Forbes extends business rates holiday by three months

kate forbes

Non-domestic rates relief for hospitality and leisure businesses that was due to end on 31 March will be extended by at least another three months to June 30. Scottish Finance Secretary Kate Forbes revealed yesterday in the draft Scottish Budget to the Scottish Parliament, adding that it could be extended further if the UK government makes a similar move in its budget in March.

She also reduced the poundage rate of non-domestic rates to 49p, which she said would save firms more than £120m and also said that payment of February business grants at Level 4, would be paid to hospitality businesses in whatever level a business is in.

However, hospitality and tourism chiefs say she has not gone far enough.

Scottish Tourism Alliance CEO Marc Crothall thinks the rates holiday extension is merely a ‘short-term’ fix. He said, ” This won’t go far enough in terms of supporting tourism businesses to a point of reopening and financial viability, therefore, it is crucial that additional funding comes from the Treasury to support a further extension.

“The STA has been instrumental in campaigning for an extension and a lower poundage rate and we are pleased that our asks have been recognised, with Ms Forbes announcing the lowering of the poundage rate to 49p.”

The Scottish Hospitality Group also welcomed the news of a three-month rates relief extension and a reduction in the poundage to 49p although it warned the financial aid for the hospitality industry doesn’t go far enough to support or meet increasing property and staff costs.

Stephen Montgomery, spokesperson for SHG, said, “It is welcome that the Scottish Government has recognised the enormity of the challenges facing our national hospitality in its budget statement.  However, what matters is how businesses across the industry can actually survive.

“Over the past six months, the Scottish Government has regularly over-promised and under-delivered for our sector. Thousands of hospitality businesses and employees across Scotland cannot
afford for them to do so again.”

However, SHG says more immediate financial help is still needed, that the UK government must extend and improve furlough, as this has a massive financial burden on business owners with NI contributions, and that the Scottish Government must support the hospitality industry if – as Kate Forbes predicts – the economy is to return to growth across 2021 and 2022.

Emma McClarkin,  CEO of the Scottish Beer & Pub Association and the British Beer & Pub Association,  commented, “This is a strong budget by the Finance Secretary and certainly will help support Scotland’s pubs and brewers through these unprecedented times. The business rates support in the form of a three-month cancellation will provide a degree of certainty for our members and help many businesses whilst the pandemic is still ongoing. 

  “In order to ensure a strong and recovery this needs to be further extended to the full year and it’s welcome that the Finance Secretary made clear that further support will be available dependent on the Chancellors budget in March. Now, the industry has its eyes on ensuring the support for the sector is replicated and boosted by the UK Government.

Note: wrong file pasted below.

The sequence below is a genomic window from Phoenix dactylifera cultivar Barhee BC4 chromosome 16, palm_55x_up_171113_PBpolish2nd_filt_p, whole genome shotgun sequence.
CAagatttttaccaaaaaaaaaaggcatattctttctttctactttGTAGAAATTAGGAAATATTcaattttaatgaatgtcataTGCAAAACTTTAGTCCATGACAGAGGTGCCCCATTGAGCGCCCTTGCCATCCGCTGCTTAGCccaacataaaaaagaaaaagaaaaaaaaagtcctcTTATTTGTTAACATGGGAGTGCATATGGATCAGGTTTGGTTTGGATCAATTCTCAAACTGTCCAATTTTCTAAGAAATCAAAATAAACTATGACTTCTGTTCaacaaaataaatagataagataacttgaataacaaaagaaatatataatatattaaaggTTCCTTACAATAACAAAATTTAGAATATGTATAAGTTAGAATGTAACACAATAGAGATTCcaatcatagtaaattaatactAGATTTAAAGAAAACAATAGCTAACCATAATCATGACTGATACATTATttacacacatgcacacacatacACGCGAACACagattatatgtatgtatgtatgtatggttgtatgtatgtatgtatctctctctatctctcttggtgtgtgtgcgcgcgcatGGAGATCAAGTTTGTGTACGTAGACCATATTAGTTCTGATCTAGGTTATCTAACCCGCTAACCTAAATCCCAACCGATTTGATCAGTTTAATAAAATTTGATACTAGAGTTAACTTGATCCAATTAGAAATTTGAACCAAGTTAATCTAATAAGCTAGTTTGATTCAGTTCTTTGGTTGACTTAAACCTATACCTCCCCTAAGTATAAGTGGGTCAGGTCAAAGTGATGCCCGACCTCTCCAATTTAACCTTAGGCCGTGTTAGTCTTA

“We, therefore, urge the Chancellor, Rishi Sunak, to extend the Business Rates holiday for pubs and brewers across the rest of the UK. Businesses across the country are facing a cliff edge when the rates holiday ends in March. They need reassurance now, in this third lockdown, that the Government still has their back and is invested in them – as the Scottish Government has done. “

She also called on UK Chancellor Rishi Sunak to extend the furlough scheme beyond the end of April.

UKHospitality Scotland Executive Director Willie Macleod said, “The extension of the rates relief will give operators some stability but it is vital that the relief is extended for the entire 2021/22 financial year. Funding must be delivered to the devolved administrations to allow this to happen as the Finance Secretary indicated.

“The payment of grants for temporary closure and restrictions in February, regardless of changes in the level of restriction, is a pragmatic step and will bring much-needed support. Doubling the Rural Tourism Infrastructure Fund will also provide a degree of breathing-room at what is still a very difficult time for hospitality.

“The steps outlined in the Scottish Budget give a platform upon which to build. The Chancellor now needs to recognise that ongoing support is still needed; both for the extension of the Strategic Framework Business Fund and to enable businesses to survive the crisis before trading their way back to growth. Extending the VAT cut for another year is a must.”

Meanwhile, The Scottish Hospitality Group has also finalised its manifesto for how the government and industry can work together and will share with existing politicians and election candidates shortly.

Key demands in the manifesto include waiving business rates until at least March 2022, supporting a permanent reduction in the VAT rate to 5% on food services and accommodation and introducing specific grant schemes to help the hardest-hit sectors especially drink-led venues, nightclubs, and wedding venues.

Stephen Montgomery added: “It’s crucially important that the Scottish Government continues its dialogue with industry to ensure Scottish hospitality businesses are adequately supported throughout this pandemic and are in a strong position to support the country’s economic recovery. Our manifesto is the first step in setting out what the sector needs from the government and we hope that the Cabinet Secretary for Finance and the First Minister will listen closely to our proposals.”